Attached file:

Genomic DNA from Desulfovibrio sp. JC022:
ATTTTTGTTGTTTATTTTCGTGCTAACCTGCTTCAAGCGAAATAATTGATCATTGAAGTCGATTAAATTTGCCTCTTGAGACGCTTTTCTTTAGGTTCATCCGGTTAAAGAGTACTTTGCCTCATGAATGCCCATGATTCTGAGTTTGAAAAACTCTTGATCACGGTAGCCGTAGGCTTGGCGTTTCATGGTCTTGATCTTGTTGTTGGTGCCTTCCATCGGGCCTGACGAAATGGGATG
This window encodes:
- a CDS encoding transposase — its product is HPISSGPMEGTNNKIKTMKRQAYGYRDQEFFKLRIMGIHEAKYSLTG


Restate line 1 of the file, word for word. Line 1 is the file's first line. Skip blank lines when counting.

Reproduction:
Genomic DNA from Desulfovibrio sp. JC022: